Growing suspicion

MANDY EVANS
Last updated 05:00 29/12/2012

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When you have a puppy, you expect that quite often ordinary objects will end up in extraordinary places.

You also expect that those ordinary objects will often become transformed into multiple, smaller objects with teeth marks.

You hope that it's only very occasionally that one of those smaller objects disappears completely, hopefully reappearing on the lawn some time later in a smelly pile of dog's business.

When your puppy grows up, you believe you're beyond all that - until the next puppy.

Now that both the dog and the she-wolf are grown up dogs of six and five respectively, for the most part they're quite sensible - although their secret inner puppies show themselves at times. Most often this is in the form of a puppyish dance of triumph during games of fetch if I break the rules in the "How to train a good dog" book and chase them while they have a tennis ball in their mouth.

Believing I had two sensible dogs, I was a little bit befuddled when I let them out of their run early the other morning and saw a garden hose in there. It took me a few seconds, in which my subconscious mistakenly gave the dogs the benefit of the doubt, to realise that actually, I hadn't had put the hose in the dog run.

The dogs, by this time, were at the far end of the lawn, taking care of what they assured me was Very Important Dog Business.

Regardless of what is said about dogs not remembering past deeds, usually if you question our dogs about a new excavation that's occurred in their run, the innocent dog will look at you blankly, while the one responsible will do a very literal version of throwing themselves at your mercy by launching themselves at you with a flurry of licks. I've never quite figured out if it's meant as an apology or a plea not to undo all their hard work by filling in the hole.

This time, when I called them back to the run, both dogs looked at me with the canine equivalent of faked nonchalance and offered suggestions that perhaps some other dog had broken into their run and committed the vandalism.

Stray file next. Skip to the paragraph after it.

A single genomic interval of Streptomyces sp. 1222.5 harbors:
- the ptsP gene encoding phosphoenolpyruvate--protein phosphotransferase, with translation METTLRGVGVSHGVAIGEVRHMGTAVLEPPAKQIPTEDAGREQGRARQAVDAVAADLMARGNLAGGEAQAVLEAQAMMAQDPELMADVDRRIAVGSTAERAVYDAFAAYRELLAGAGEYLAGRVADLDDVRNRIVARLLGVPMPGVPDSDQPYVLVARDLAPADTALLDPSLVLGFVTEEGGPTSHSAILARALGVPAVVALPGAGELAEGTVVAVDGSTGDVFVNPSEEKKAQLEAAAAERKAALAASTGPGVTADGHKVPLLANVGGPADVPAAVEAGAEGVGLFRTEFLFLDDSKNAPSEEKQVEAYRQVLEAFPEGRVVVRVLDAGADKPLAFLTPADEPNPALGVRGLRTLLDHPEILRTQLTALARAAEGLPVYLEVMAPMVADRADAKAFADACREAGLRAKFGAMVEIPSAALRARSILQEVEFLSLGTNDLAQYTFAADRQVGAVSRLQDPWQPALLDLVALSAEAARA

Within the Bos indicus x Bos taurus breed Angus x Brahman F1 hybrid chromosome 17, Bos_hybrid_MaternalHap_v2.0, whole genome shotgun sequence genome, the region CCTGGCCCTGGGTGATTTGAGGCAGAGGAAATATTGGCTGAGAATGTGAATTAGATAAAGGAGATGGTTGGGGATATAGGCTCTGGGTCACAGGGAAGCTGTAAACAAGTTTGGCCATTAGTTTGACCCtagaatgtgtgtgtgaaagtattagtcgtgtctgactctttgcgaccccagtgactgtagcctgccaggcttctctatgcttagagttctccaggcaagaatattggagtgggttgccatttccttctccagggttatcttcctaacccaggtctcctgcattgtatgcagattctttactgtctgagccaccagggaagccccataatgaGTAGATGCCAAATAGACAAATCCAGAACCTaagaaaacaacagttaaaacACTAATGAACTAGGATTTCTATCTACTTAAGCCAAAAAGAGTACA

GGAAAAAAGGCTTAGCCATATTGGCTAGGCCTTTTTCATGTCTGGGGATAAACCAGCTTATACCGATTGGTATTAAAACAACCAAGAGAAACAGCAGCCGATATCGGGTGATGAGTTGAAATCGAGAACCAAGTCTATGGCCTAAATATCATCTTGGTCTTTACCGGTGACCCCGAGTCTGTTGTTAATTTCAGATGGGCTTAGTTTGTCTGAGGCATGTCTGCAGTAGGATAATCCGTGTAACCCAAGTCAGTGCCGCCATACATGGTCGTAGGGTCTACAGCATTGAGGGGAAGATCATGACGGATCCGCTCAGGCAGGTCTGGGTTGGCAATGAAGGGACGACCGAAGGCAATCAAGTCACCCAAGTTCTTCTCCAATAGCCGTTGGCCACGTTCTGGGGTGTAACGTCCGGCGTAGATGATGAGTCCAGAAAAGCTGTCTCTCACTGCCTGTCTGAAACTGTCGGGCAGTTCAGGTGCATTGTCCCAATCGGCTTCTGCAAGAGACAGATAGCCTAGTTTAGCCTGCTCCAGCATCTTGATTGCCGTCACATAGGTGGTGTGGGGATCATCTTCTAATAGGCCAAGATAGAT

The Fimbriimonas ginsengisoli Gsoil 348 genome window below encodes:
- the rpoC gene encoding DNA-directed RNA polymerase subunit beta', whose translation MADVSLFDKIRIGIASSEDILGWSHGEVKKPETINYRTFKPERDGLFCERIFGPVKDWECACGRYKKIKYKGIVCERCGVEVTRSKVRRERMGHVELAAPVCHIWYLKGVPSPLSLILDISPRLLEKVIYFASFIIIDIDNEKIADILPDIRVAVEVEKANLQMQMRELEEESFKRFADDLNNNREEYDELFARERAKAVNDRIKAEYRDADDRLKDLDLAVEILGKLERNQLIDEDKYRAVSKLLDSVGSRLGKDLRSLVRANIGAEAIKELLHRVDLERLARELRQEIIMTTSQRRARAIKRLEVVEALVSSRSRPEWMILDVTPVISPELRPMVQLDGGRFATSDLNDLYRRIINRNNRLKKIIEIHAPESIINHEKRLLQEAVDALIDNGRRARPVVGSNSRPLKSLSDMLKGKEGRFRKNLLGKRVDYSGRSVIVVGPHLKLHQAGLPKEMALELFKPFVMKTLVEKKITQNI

The hose had been yanked off a tap just outside the dog run gate, then pulled into through the gate, popping another connection a few metres away. I wasn't as concerned about the several short, chewed lengths of hose I could see as I was about the fact that one hose connection seemed to have disappeared completely. I found myself hoping if it had disappeared into a dog's stomach they'd had the sense to first break it down into small enough pieces that it could reappear without the assistance of a vet.

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Initially I'd been impressed someone had dexterous enough paws to reach through a hole in the gate's chain link netting and get hold of the hose, but the dog soon disabused me of any notion that either of them had developed opposable thumbs overnight. When I went to shut them in their run later that morning, he pointed out that the hole was now big enough for him to get his head through, if he wriggled a bit, which he then proudly demonstrated. This put his snout within reach of the tap fitting.

To avoid any possibility of returning home to find a not-so-clever dog with his head stuck in the gate, I did a quick emergency repair to hold it until the other half got home.

While no-one ever confessed, the other half said there was a distinct lack of canine assistance when he repaired the gate - unusual for dogs who like to be involved with everything. Even more unusual, when I reconnected the hose and turned it on, both dogs watched me carefully from a distance, suddenly very busy with important activities like lying down in the shade. No one sprinted up to me, loudly demanding a game of hose, or suggesting that I'd be better employed watering dogs than strawberries.

And to my relief, the next day the missing hose connection showed up - it hadn't been eaten at all, just scuffled under a clump of grass.

mandyevans.co.nz

WHAT TO PLANT IN JANUARY


A few of the plants garden guides recommend are: beetroot, carrots, leeks, spinach, radish, lettuces, coriander, chives, beans, cucumbers and bok choi.

It's also time to start thinking cool weather crops. Leek, swede, turnip and parsnip seeds can be planted now.

Grow brassica seeds in punnets to plant out in autumn.

I sowed courgette seeds in a punnet last week – they'll be big enough to plant out just as my current courgettes are past their best, which will extend my crop into autumn.

- The Marlborough Express

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